It’s time to get emotional about climate change with The Seldoms' 'Exit Disclaimer'

“If you exit this page, if you exit this conversation, any action taken is at your own risk.” The Seldoms dancer Maggie Vannucci mimicked the standard exit disclaimer for when you leave a standard government website. She sat in a toppled, old-fashioned school desk, her cheek against the floor as her words hinted at the confusion of facts and fiction to come as we continued into the performance. 

Running through Dec. 15, The Seldoms’ “Exit Disclaimer: Science And Fiction Ahead” brought a sold out audience to the Steppenwolf blackbox through aggressive physicality, comedic wit, and stark moments of quiet tension in a compelling iteration of the average person’s deep dive into the messy field of climate change. The work resurfaces after its original creation in 2011 to pretty much the same battle between climate change deniers and believers in the world today—and the same question: What can we do about this climate crisis? 

“Exit Disclaimer” doesn’t provide any answers. The school desk toppled across the stage with the cast throughout the piece, shifting as more questions are introduced into the space. How do we have thoughtful conversation with those who don’t believe in climate change, who don’t believe we are at a tipping point in the climate crisis? How can I as an individual offset the world’s carbon footprint? Can I, as one person, actually do anything to offset the carbon footprint?

The Seldoms expertly use humorous dialogue and choreography to counter the fatigue of these questions. I admire how in their creation of dance theater, movement remained the primary method of communication, with text and theatrical moments highlighting the conversational power of choreography instead of replacing it. Three of the company members stood on rotating disks, eating bananas and discussing climate debt, and my eyes were drawn to the other two dancers lying on the floor, spinning these disks through slow, tactile foot movement. Damon Green sat, complacently eating a donut, oblivious to the sparring duets happening behind him. The athletic tension of these duets—where one dancer would jump at the other, then recoil from an attempted elbow jab—juxtaposed Green’s calm eating in an exploration of the different ways we seemingly deal with climate change. We aggressively believe, aggressively oppose, or ignore altogether. 

But by the end of “Exit Disclaimer,” I wasn’t satisfied with the stream of questions and lack of answers. While it set up space for dialogue on stage (and in the talkback following the performance), at this point, almost a decade after the piece first premiered, conversation is not enough for me. But I also recognize that in many ways there still aren’t concrete solutions for the everyday person. Even in the talkback, guest speaker Dr. Patricia Beddows gave big, institutional solutions, none of which one person could tackle alone. And in this way, I felt very connected to the dancers on stage—overwhelmed, frustrated, in conflict with myself and others—so much so that I felt it would almost be easier to ignore the drama, chill out and eat a donut.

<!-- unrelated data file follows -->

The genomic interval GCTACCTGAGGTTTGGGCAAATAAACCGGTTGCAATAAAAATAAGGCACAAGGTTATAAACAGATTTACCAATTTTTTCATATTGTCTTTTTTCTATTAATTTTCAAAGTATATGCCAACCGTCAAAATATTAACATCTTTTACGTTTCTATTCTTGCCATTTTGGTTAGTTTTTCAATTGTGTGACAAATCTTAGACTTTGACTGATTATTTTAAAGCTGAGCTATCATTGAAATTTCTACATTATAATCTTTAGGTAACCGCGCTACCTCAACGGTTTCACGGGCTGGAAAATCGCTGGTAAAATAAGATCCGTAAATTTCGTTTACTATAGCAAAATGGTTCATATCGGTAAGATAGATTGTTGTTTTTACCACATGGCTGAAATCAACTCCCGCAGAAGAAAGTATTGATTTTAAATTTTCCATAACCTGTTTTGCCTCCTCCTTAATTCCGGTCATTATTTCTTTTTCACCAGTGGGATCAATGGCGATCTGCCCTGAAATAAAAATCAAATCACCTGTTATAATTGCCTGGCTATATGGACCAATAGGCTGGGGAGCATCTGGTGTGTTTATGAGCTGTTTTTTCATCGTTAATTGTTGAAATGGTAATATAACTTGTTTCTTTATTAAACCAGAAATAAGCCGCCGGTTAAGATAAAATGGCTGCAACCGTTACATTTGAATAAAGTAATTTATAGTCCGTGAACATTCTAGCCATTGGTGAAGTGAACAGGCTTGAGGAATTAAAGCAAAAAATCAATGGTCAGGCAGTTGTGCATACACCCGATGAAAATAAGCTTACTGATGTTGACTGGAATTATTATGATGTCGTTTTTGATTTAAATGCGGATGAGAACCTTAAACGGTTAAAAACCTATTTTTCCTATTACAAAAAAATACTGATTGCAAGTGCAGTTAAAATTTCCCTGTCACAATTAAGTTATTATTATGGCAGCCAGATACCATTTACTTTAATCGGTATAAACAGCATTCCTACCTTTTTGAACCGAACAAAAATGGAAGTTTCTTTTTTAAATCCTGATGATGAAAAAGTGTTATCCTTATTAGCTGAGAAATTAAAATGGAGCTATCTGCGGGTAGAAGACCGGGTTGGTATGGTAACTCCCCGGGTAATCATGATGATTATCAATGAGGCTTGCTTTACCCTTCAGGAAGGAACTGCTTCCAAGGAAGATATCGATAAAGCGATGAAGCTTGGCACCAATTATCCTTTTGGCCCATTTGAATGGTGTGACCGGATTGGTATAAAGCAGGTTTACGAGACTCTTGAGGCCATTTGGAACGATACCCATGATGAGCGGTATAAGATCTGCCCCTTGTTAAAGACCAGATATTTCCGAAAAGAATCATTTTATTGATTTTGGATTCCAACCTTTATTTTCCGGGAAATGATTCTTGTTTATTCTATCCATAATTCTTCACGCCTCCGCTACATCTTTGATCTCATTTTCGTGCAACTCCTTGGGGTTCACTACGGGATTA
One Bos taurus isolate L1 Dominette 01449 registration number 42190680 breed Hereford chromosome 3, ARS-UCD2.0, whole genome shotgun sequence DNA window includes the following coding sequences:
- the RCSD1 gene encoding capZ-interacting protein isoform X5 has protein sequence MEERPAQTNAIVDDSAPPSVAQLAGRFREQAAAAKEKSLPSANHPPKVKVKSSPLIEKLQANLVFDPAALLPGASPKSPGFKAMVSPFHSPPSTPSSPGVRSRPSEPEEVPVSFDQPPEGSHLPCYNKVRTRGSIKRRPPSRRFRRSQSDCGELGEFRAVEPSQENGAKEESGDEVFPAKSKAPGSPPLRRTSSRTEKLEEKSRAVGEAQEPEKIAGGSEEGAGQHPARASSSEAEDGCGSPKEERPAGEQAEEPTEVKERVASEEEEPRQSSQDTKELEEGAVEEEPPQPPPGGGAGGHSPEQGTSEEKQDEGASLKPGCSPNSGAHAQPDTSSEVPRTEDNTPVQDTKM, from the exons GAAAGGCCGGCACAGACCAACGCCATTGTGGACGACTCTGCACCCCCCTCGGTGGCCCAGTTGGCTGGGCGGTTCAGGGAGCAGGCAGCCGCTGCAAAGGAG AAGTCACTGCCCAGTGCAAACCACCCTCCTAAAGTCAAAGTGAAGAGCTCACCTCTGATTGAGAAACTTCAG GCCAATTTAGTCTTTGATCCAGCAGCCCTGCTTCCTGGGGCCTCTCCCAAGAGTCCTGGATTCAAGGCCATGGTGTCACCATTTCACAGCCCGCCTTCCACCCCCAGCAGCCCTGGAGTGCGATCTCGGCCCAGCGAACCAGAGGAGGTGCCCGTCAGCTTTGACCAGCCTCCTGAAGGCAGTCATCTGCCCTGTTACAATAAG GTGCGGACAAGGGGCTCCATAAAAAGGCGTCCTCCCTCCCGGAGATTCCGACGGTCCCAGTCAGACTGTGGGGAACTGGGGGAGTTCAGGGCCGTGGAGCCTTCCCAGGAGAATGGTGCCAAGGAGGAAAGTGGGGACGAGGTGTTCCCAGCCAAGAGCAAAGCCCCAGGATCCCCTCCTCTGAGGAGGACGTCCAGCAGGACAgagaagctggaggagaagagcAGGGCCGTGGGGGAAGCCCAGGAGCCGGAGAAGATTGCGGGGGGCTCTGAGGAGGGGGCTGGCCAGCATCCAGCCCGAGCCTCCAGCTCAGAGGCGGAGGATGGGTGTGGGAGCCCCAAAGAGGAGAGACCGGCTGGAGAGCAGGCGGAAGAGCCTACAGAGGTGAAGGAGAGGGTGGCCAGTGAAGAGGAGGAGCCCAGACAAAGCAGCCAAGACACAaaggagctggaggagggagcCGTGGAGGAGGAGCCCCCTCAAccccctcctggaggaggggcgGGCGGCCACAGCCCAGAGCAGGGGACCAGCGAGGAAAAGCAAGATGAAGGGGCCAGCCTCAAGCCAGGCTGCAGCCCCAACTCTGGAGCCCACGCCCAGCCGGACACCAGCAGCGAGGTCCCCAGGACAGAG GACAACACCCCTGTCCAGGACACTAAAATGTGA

And why not do that when there is seemingly nothing I can do by myself to offset the world’s carbon footprint, to absolve climate debt? The question then becomes, how do we mobilize the people who can implement mass, dramatic change, and do it now? Paradoxically enough, while this dance didn’t provide answers, the answer is this dance. Or any dance inspired by the imminent pressures of the climate crisis. As Dr. Beddows noted in the talkback, people have become immune to statistics. Facts don’t change minds, but emotions—often best expressed through art—do. This power of emotion is part of how teen climate activist Greta Thunberg has inspired, mobilized and grabbed the attention of so many.

To anyone who doubts the existence of the climate crisis, or who is sitting idly by, eating a donut, ignoring how bad the problem is, you need to see this work. You need to get frustrated, angry and confused, and you need to share what this work makes you feel with the world. Because the only way to cut the stress of this situation is to breathe, and yet our ability to keep breathing this air that we need to survive is sacrificed more and more each day. Complicated, conflicting emotions seem to be the one thing bringing people together on these issues—just as it brought The Seldoms together at the end of “Exit Disclaimer,” a symphony of breath the soundscape for spiraling lifts, dives in and out of the floor, and a sense of unity among the cast despite there not being a lot of unison movement happening onstage.

And to anyone wanting to see some compelling dance theater, “Exit Disclaimer: Science And Fiction Ahead” is that too. 


“Exit Disclaimer: Science And Fiction Ahead” runs through Dec 15 at the Steppenwolf 1700 Theatre, 1700 N Halsted St. Tickets are $35, found by clicking the event link below.